Another first for Gwent halfway up a mountain

A 1st-winter male Rock Thrush,... in Gwent!

A phone call from TC, regarding the discovery of a possible/probable Rock Thrush by JM near the Blorenge, somewhat curtailed a visit to the National Museum Cardiff. Headed back Gwentwards and off up the darklands. On the way to Pwll-du Quarry the identification was confirmed by means of an emailed photo from JM. A nappy change worked against me but the nipper smuggling rucksack paid off in spades and the tiddler and I were soon looking down into the quarry. Luckily, the bird appeared more-or-less as soon as we arrived and remained on show (feeding on various invertebrates [including the earthworm pictured above] and scudding about the quarry) until we left. An incredible record and only a few miles from the site of the Marmora's!

Addendum: went back for sloppy seconds on the 25th by which point the bird had been, and was still being, fed regular handfuls of mealworms by talentless twatwaffles masquerading as photographers. The thrush now spent most of its time lethargically awaiting the next handout whilst hundreds of, identically yawn-inspiring, photographs were sputtered onto a dozen compact flash cards by an ageing phalanx of camophiles,... what a time to be alive!  

Let the tiddler run around squealing her head off just to piss off the lens bearers. To every action one must seek to find an opposed and equal (and entertaining) reaction.

06 October 2017


1st-winter female Bluethroat at a private site in deepest Gwent.

Unfortunately, a private site, single track country lanes with very limited/no parking and potential landowner issues meant no general dissemination of the news. The bird was present for two days but, although a handful of observers were granted access to the site, it was only seen by the finder and, after a five hour vigil, by two other observers. The site was a pretty nondescript patch of scrub in the corner of a nondescript field in pretty nondescript farmland; predicting the whereabouts of decent passerines in Gwent is a mug's game. Only the second record for the county following one on 1st October 1999 at the NWR.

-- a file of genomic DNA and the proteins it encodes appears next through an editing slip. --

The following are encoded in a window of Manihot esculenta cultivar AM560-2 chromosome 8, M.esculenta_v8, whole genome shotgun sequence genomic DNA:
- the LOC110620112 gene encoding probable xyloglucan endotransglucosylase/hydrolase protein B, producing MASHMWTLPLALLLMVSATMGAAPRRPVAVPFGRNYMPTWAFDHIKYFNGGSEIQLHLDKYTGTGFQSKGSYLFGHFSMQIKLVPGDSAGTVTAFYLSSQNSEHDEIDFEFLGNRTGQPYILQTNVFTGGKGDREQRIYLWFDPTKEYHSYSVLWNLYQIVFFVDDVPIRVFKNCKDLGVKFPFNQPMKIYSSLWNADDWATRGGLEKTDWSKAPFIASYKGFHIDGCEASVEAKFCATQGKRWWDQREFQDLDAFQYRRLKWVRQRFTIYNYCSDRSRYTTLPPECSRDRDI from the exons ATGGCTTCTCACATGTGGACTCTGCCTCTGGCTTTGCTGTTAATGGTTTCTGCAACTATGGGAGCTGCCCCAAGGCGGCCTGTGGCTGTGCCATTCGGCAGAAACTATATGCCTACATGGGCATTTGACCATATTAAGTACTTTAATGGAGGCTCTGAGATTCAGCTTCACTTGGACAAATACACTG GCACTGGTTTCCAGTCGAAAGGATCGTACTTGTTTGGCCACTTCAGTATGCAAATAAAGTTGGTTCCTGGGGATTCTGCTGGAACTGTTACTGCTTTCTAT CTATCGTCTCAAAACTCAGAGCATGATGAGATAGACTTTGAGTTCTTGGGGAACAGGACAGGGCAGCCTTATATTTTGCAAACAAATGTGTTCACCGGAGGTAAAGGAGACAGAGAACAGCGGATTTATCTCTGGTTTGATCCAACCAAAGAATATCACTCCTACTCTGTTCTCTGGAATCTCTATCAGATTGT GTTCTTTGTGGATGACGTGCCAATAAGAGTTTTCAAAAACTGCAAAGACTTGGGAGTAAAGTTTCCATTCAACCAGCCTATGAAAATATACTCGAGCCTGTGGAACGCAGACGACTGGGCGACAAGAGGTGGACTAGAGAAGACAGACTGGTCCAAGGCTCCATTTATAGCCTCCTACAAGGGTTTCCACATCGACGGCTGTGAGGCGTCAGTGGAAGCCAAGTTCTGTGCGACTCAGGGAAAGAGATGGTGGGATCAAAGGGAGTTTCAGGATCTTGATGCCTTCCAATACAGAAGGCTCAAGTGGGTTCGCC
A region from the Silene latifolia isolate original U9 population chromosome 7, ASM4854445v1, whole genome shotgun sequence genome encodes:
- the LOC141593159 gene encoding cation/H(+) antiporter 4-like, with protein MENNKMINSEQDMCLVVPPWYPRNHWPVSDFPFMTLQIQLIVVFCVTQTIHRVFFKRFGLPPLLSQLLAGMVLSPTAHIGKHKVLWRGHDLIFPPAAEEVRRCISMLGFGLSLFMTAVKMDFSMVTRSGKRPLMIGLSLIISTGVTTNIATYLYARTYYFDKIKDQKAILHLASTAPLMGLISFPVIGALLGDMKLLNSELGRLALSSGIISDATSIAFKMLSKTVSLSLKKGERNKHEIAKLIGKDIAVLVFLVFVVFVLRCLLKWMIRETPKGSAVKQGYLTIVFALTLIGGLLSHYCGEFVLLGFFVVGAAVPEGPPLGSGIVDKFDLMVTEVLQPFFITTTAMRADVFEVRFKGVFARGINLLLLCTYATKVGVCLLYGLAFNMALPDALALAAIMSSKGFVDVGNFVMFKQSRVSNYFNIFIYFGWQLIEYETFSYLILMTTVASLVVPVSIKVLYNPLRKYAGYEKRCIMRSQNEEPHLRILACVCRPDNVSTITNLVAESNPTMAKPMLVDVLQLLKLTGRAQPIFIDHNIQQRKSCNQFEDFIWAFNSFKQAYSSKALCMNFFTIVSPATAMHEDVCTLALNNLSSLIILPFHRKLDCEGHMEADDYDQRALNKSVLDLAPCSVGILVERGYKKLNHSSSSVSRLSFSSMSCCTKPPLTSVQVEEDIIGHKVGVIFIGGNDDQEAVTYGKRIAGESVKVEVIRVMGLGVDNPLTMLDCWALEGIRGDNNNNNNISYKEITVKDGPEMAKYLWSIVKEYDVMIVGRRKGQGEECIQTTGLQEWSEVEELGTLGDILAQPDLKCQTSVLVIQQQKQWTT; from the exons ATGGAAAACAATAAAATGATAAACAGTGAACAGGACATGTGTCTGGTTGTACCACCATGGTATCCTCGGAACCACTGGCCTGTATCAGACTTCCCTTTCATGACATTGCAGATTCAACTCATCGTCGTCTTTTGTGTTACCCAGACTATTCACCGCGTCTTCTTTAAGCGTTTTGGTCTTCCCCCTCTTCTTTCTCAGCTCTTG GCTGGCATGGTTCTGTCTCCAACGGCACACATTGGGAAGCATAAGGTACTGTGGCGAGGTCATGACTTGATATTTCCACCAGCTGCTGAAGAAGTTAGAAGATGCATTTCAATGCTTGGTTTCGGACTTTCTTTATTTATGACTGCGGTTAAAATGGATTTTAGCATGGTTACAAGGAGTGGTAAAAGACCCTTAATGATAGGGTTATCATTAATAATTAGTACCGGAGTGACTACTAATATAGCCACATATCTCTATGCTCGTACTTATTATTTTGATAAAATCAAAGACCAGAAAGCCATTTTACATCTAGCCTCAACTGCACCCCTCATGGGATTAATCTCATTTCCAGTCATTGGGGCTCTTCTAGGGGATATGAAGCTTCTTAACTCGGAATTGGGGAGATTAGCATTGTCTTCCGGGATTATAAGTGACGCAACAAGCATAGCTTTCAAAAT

03 May 2017

The last week on the patches

A reasonable mix of stuff on the local patch over the last week or so.  The two Temminck's get top billing but also Curlew Sand, two Med Gulls, Hobby, 30+ Turnstone, a few White Wags, handful of Groppers, Spotshank, Greenshank, Whimbrel and Barwit passage picking up, Blackwits, a few Grey Plover, up to c.600 Dunlin, Greenland Wheatears and the odd Snipe still around.

And on the local local patch, Hobby, a couple of Common Sands and breeding Reed Bunting.

 Chunky Wheatears passing through Goldcliff, presumably on the way to Greenland.

 Wheatear with grockle admirers.  Everyone loves a Wheatear.  

Second calendar-year Tropicbird Gull.  If we assume the gull is about 60 cm bill to tail, then the 'tail' of anthropogenic detritus is about 6 m long!  As with every gull trailing crap, this one put the fear of Christ up everything as it flew over the lagoons.

01 March 2017

All the rage

Isn't it nice that Common Gulls are getting their moment in the sun.